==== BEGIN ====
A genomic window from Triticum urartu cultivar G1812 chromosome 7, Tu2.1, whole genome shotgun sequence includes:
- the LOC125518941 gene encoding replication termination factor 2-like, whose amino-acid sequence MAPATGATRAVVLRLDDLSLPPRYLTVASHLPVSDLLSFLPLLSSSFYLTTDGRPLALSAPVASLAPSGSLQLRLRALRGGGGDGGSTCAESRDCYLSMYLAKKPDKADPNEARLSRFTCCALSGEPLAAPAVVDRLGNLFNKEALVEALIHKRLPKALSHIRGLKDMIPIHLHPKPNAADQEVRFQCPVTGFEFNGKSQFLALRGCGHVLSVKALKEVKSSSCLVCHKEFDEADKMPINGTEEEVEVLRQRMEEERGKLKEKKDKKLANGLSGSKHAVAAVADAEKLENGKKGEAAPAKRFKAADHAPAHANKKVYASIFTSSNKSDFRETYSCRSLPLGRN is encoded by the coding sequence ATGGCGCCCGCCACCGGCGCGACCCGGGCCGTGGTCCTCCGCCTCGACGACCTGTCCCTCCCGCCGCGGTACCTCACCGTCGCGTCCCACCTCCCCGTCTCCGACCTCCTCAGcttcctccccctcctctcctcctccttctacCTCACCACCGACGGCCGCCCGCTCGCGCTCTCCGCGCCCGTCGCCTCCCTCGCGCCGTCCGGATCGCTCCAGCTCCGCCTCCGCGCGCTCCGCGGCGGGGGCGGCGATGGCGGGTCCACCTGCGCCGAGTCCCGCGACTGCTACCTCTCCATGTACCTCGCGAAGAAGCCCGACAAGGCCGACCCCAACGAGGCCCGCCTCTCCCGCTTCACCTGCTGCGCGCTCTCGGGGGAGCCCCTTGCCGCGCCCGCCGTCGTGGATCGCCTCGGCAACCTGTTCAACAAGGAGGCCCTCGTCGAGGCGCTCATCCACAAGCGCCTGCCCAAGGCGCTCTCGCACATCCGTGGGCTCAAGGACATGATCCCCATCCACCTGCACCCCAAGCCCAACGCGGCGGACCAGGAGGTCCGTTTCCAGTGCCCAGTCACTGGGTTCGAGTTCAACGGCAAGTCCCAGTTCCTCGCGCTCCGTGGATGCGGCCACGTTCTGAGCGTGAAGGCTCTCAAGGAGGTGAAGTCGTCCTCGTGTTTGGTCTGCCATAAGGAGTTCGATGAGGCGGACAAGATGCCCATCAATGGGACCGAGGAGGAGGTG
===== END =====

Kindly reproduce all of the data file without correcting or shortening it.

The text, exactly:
A genomic window from Triticum urartu cultivar G1812 chromosome 7, Tu2.1, whole genome shotgun sequence includes:
- the LOC125518941 gene encoding replication termination factor 2-like, whose amino-acid sequence MAPATGATRAVVLRLDDLSLPPRYLTVASHLPVSDLLSFLPLLSSSFYLTTDGRPLALSAPVASLAPSGSLQLRLRALRGGGGDGGSTCAESRDCYLSMYLAKKPDKADPNEARLSRFTCCALSGEPLAAPAVVDRLGNLFNKEALVEALIHKRLPKALSHIRGLKDMIPIHLHPKPNAADQEVRFQCPVTGFEFNGKSQFLALRGCGHVLSVKALKEVKSSSCLVCHKEFDEADKMPINGTEEEVEVLRQRMEEERGKLKEKKDKKLANGLSGSKHAVAAVADAEKLENGKKGEAAPAKRFKAADHAPAHANKKVYASIFTSSNKSDFRETYSCRSLPLGRN is encoded by the coding sequence ATGGCGCCCGCCACCGGCGCGACCCGGGCCGTGGTCCTCCGCCTCGACGACCTGTCCCTCCCGCCGCGGTACCTCACCGTCGCGTCCCACCTCCCCGTCTCCGACCTCCTCAGcttcctccccctcctctcctcctccttctacCTCACCACCGACGGCCGCCCGCTCGCGCTCTCCGCGCCCGTCGCCTCCCTCGCGCCGTCCGGATCGCTCCAGCTCCGCCTCCGCGCGCTCCGCGGCGGGGGCGGCGATGGCGGGTCCACCTGCGCCGAGTCCCGCGACTGCTACCTCTCCATGTACCTCGCGAAGAAGCCCGACAAGGCCGACCCCAACGAGGCCCGCCTCTCCCGCTTCACCTGCTGCGCGCTCTCGGGGGAGCCCCTTGCCGCGCCCGCCGTCGTGGATCGCCTCGGCAACCTGTTCAACAAGGAGGCCCTCGTCGAGGCGCTCATCCACAAGCGCCTGCCCAAGGCGCTCTCGCACATCCGTGGGCTCAAGGACATGATCCCCATCCACCTGCACCCCAAGCCCAACGCGGCGGACCAGGAGGTCCGTTTCCAGTGCCCAGTCACTGGGTTCGAGTTCAACGGCAAGTCCCAGTTCCTCGCGCTCCGTGGATGCGGCCACGTTCTGAGCGTGAAGGCTCTCAAGGAGGTGAAGTCGTCCTCGTGTTTGGTCTGCCATAAGGAGTTCGATGAGGCGGACAAGATGCCCATCAATGGGACCGAGGAGGAGGTG